Yemane Teferi. (Credit: Tine Poppe)

Yemane Teferi has waited 25 years to be a free man.

For most of that time, he’s been stuck in refugee centers in Norway, whose government says he doesn’t qualify for asylum and should be deported back to East Africa.

His advocates say he is being treated like a criminal in country where even violent offenders are rarely sentenced to more than 21 years in jail and prisoners are sent to islands that have reminded some visiting journalists of vacation spots. But because his home country of Eritrea and Norway do not cooperate on deportations, Teferi might be forced to spend the rest of his life in Norway – without ever being granted asylum. He might never be allowed to have a job, a family or access to full health care services.

“The immigration authorities are legally entitled to expelling him from Norway. However, the problem arises when, as a consequence, he spends most of his life in limbo because deportation is and will never be possible,” said Rune Berglund Steen, the director of Norway's anti-racism center who has advocated for Teferi.

He remains stuck in Norway, where he lives in the western town of Bømlo Sunnhordland and spends his days at the asylum reception center. Although he could legally move around in Norway, the money granted to him is insufficient to pay for transportation. He relies on clothing donations because the budget paid to asylum seekers is based on calculations that assume monthly waiting times, not decades. Meanwhile, the Norwegian government plans to cut the budget even further in the coming months. The camp in Bømlo Sunnhordland itself was never made to host a life-long asylum seeker: The sparsely populated town, with its nearly empty reception center, offers few opportunities to help Teferi to assimilate in a country he has lived in for more than a decade now.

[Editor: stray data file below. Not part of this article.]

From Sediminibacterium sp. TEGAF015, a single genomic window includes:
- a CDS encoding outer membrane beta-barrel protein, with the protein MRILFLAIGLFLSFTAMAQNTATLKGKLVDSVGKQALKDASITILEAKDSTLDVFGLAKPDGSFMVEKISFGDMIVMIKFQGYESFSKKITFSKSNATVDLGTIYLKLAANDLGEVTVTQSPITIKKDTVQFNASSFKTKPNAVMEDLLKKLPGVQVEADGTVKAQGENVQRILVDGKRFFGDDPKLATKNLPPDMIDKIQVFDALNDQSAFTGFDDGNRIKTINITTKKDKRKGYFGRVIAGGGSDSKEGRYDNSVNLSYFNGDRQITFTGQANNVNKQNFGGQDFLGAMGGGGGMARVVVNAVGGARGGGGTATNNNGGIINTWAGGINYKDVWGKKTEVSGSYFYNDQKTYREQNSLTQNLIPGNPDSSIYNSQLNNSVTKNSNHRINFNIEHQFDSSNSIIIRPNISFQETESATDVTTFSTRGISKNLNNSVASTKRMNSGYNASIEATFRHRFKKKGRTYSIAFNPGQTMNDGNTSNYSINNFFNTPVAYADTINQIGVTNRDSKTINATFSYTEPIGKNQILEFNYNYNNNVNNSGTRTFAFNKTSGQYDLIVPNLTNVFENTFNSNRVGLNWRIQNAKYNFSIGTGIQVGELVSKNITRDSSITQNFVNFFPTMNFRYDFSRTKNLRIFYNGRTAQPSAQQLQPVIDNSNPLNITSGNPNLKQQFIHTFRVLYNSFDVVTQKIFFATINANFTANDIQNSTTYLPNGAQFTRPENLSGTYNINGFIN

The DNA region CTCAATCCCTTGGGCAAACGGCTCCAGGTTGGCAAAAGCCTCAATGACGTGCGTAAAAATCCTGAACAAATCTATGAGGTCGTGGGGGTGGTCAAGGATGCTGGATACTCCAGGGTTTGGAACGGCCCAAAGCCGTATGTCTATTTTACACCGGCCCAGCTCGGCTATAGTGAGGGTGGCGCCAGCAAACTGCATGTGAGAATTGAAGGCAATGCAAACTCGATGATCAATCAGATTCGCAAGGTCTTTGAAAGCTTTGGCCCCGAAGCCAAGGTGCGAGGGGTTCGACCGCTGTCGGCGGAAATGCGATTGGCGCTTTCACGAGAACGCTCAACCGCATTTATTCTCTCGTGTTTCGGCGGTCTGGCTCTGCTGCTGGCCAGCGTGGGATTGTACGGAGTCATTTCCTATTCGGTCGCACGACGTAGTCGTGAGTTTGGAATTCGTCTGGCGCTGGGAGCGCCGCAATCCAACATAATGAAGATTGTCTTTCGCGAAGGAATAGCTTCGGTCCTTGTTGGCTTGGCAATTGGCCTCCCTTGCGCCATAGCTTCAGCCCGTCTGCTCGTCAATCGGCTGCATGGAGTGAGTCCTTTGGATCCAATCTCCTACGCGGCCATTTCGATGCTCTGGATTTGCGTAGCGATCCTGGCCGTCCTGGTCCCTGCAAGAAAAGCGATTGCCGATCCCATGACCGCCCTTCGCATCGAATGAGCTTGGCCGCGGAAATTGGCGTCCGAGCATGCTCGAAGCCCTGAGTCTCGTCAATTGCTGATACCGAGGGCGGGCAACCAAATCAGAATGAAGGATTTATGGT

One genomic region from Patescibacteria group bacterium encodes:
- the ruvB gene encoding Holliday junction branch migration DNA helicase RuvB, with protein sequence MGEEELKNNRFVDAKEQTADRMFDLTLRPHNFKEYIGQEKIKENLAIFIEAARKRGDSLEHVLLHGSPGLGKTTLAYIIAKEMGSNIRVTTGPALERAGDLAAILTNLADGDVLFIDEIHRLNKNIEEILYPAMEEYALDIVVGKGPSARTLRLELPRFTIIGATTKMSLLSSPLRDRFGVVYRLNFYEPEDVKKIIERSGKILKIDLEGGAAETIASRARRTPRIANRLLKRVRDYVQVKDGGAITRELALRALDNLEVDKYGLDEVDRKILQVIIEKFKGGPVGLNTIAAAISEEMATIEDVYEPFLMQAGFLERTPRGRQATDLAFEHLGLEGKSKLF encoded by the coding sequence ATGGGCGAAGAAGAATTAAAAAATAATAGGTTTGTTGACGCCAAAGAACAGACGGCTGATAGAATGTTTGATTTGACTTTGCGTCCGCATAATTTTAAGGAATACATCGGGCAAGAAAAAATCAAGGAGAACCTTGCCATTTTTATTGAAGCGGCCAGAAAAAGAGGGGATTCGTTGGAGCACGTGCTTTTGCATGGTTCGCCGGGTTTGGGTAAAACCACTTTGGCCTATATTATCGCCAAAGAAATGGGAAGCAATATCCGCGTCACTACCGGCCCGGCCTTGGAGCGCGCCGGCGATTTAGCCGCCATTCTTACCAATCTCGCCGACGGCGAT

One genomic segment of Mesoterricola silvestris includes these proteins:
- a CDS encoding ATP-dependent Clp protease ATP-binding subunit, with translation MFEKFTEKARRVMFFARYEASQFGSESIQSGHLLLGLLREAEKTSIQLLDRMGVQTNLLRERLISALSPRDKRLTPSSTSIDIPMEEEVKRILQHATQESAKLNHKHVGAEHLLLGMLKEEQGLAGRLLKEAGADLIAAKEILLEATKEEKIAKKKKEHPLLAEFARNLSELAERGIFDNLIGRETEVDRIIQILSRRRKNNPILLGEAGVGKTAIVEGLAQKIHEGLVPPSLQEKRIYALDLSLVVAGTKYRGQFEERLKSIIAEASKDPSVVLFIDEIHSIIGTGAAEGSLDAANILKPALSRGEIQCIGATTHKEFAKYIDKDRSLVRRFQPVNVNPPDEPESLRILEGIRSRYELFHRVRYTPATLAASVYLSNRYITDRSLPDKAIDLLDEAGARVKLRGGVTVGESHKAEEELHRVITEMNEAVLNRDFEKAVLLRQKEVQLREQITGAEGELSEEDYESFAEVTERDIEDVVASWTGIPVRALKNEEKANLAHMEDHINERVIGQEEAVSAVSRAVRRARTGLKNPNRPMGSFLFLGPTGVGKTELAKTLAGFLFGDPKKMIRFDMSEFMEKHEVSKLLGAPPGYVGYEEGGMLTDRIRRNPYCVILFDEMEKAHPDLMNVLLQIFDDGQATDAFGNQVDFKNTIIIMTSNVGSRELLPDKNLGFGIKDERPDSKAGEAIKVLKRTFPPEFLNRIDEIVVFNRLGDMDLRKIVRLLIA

"I have started to lose hope that I will ever be able to walk the streets of Norway freely," he said in a recent phone interview. "I have spent so many years being not allowed to do anything: no work, no family, no privacy. What have I done to be treated like this?"

Teferi’s case is an example of the many things that can go wrong in the asylum process. And while extreme, it highlights the challenges that more asylum seekers and governments could have as hundreds of thousands of people arrived on the continent from not only from war-torn Syria but other countries in the Middle East and Africa too.

The reason Teferi might never be able to call Norway his home country -- although he has spent the last 17 years there as an asylum seeker -- goes back even further. He originally arrived in Sweden about 25 years ago, but later moved to Norway. 

"The central issue in Teferi’s case is that he originally gave different asylum explanations to authorities in Sweden and Norway. He also operated under two different identities," Ellen Kveine Evensen of the Norwegian Appeals Board explained in an e-mail to The Washington Post. "Despite numerous requests for reconsideration of his case, the Norwegian Immigration Appeals Board still believes he doesn’t qualify for protection."

(Credit: Bjørn-Eivind Årtun) (Credit: Bjørn-Eivind Årtun)

Back in 2006, the appeals board decided unanimously that "there were no grounds to reverse earlier decisions to reject his asylum application."

Berglund Steen acknowledged the inconsistencies in the case. "Of course, by the time he came to Scandinavia he had already been living as an unrecognized refugee for many, many years, and he was desperate for a solution," Berglund Steen said. "This is held against him indefinitely. There seems to be no maximum time limit for how long he should suffer in limbo because of this mistake."